-ics, -tics [-ac after i]
(Greek: a suffix that forms nouns and is usually used to form names of arts and sciences)
2. The physics of the relationship between color-carrying quarks, especially the nature of their strong interaction, which is characterized by the exchange of gluons.
Gluons are theoretical elementary particles without mass, thought to be involved in binding the subatomic particles of quarks together.
Chronokinetics may also include the manipulation of space as well in accordance with the time-space continuum, allowing teleportation.
The ability of chronokinesis is not likely to be the actual manipulation of time and space, but rather the chronokinetics manipulation of himself or herself in accordance with it.
This is derived from the fact that people with the power of chronokinetics are still held down by gravity when time is "frozen", are still able to breathe, the weight of other objects still apply, etc., all of which would be a focal point of why people believe in chronokinetics develop health concerns, which also supports the theory about the teleportation aspects of this ability.
"Teleportation" is a hypothetical method (in science fiction) of transportation in which matter or information is dematerialized, usually instantaneously at one point and recreated at another point with psychokinesis which is the supposed ability to use mental powers to make objects move or to otherwise affect them.
2. The coordination of biological rhythms (chronobiology) with medical treatment: Chronotherapy includes a person's biological rhythms in determining the timing and sometimes the amount of medication in order to optimize a drug's desired effects and to minimize the undesired ones.
2. The comparison and relation of motions or movements.
3. The branch of mechanics that studies the motion of a body, or a system of bodies, without consideration given to its mass or the forces acting on it.
4. The art of making motion pictures.
2. The study of the way in which governments work; and of the rights, the privileges, and the obligations of those who live in a municipality: When the mayor spoke to local groups, he tried to point out that civics was more than an educational study, but that all of them are responsible for doing what they can do to make life better, not only for themselves, but for everyone in the district.
2. A method of classification in which phylogenetic (evolutionary development or history) hypotheses (theories) are the basis for classification and the recency of common ancestry is the sole criterion for grouping taxa.
2. The branch of the humanities which includes the languages, literature, philosophy, history, art, archaeology, and other culture of the ancient Mediterranean World; especially, of Ancient Greece and Ancient Rome during the classical era.
2. The branch of discrete mathematics that deals with the study of arrangement of objects into sets, and in particular with two general types of problems: enumeration and existence.
3. The study of the number of ways in which a given problem can be solved.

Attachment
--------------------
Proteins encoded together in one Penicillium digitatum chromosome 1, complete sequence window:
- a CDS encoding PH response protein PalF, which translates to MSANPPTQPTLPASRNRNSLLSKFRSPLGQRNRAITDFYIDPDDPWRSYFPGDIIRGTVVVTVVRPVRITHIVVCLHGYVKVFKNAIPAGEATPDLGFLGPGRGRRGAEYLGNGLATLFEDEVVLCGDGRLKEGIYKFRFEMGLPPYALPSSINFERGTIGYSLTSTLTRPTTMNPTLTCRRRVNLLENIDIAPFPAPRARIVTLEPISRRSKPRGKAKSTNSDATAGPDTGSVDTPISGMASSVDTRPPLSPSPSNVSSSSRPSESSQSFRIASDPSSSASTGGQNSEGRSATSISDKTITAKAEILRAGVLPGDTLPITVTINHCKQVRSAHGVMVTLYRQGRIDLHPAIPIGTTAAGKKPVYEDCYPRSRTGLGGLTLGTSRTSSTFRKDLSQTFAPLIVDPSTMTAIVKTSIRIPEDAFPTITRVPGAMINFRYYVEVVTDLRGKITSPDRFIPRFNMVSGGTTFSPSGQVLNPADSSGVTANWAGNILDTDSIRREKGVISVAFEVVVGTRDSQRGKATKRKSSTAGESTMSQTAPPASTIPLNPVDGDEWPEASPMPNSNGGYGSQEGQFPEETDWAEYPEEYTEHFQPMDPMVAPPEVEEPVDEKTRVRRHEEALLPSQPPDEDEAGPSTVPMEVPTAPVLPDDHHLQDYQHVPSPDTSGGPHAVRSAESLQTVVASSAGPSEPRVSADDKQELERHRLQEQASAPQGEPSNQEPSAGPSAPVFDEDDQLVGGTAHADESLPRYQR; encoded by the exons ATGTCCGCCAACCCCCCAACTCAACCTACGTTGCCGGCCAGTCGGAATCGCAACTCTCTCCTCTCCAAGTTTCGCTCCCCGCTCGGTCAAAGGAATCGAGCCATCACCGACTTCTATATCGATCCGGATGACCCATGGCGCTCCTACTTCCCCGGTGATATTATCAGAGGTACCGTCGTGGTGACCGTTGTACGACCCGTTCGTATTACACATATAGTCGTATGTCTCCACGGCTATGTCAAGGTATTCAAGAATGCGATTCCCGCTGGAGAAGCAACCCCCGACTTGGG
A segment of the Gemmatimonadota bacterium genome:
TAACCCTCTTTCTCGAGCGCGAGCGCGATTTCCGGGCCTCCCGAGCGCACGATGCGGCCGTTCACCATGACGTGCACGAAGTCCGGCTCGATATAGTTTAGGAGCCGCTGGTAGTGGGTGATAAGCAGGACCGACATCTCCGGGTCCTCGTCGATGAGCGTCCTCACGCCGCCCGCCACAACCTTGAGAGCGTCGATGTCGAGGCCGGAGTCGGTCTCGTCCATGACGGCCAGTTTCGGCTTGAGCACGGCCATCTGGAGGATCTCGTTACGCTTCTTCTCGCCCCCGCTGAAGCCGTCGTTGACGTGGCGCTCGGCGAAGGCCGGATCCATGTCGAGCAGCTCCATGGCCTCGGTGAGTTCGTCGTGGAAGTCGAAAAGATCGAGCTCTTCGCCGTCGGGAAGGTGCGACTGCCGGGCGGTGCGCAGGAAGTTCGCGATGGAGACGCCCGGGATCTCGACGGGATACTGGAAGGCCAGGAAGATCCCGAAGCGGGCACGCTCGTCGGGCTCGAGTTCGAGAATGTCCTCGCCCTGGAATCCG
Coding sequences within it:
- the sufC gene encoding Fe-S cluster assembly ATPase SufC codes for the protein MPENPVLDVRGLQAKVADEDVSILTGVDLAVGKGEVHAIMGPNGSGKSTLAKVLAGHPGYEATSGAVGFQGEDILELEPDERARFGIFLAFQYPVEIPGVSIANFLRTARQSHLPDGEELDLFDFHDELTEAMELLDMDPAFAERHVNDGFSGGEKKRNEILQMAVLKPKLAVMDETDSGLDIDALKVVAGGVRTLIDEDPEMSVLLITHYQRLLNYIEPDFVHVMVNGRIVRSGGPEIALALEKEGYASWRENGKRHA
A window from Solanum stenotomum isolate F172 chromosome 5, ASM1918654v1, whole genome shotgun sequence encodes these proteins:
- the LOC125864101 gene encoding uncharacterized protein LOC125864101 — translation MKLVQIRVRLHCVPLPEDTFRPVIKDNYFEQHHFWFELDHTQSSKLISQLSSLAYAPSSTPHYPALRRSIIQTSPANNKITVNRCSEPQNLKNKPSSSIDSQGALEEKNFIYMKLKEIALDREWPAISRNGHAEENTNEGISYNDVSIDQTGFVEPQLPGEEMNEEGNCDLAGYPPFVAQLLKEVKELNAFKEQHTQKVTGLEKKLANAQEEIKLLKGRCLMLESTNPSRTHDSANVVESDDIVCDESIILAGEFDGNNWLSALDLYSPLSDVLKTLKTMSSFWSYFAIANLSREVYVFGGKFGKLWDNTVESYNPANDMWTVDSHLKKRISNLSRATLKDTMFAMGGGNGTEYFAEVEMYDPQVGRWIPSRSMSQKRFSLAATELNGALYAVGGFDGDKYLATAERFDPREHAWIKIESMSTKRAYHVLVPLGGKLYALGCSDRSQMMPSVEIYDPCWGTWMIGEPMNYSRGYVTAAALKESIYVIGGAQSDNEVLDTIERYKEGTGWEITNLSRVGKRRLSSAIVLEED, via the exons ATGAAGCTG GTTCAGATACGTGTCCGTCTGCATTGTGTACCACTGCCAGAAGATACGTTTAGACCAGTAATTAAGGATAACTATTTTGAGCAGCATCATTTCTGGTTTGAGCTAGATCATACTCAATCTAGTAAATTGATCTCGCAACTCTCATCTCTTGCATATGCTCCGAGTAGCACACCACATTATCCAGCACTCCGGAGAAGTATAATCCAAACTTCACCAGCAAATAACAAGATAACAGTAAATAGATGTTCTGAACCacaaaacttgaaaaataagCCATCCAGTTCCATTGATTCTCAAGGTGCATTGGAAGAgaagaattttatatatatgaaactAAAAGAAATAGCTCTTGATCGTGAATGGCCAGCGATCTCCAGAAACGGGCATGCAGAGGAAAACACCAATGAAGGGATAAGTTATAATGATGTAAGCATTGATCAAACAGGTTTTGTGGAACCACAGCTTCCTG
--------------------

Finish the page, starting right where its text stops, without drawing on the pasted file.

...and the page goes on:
An example of a very early study of combinatorics is the Stomachion
Stomachion is the name given to an ancient puzzle, or tangram, in one of Archimedes' treatises.
A tangram is a puzzle in which a square is divided into different geometric shapes and, like a jigsaw, must be put back together. In the treatise the square is divided into 11 triangles, two quadrilaterals, and a pentagon. Many assumed that Archimedes simply included it as a challenging game.
On the other hand, there are those who believe that Archimedes might have included the Stomachion to demonstrate multiple solutions to a problem. This suggests that the question Archimedes was tackling was: how many ways are there to complete a square, given the 14 pieces of the puzzle?
The Stomachion is described in fragmentary manuscripts attributed to Archimedes as noted by Magnus Ausonius (310-395 A.D.).
The puzzle is also referred to as the "loculus of Archimedes" (Archimedes' box) or "syntemachion" in Latin texts. The word Stomachion has as its root the Greek word meaning, "stomach."
It should be noted that Ausonius was referring to the figure as the ostomachion, an apparent corruption of the original Greek.
Examples of Stomachion puzzles.
The principal focus of such a procedure is the brain.
Preparations of cosmetics are therefore intended to promote the health and beauty of the complexion, hair, hands, and nails of the hands and even of the feet.2. Something superficial that is used to cover a physical deficiency or defect: Even men utilize cosmetics to enhance their physical appearances.
3. An item that is decorative rather than functional: As a hobby, Henry likes to put special fenders on cars that are cosmetic.
2. The physics of the interactions of moving, charged particles and magnetic fields in planetary atmospheres, stars, and interstellar and intergalactic space.
Cosmical physics includes geomagnetism, seismology, the tides, meteorology as related to cosmical causes, the aurora, meteoric phenomena, and the physical constitution of the heavenly bodies generally.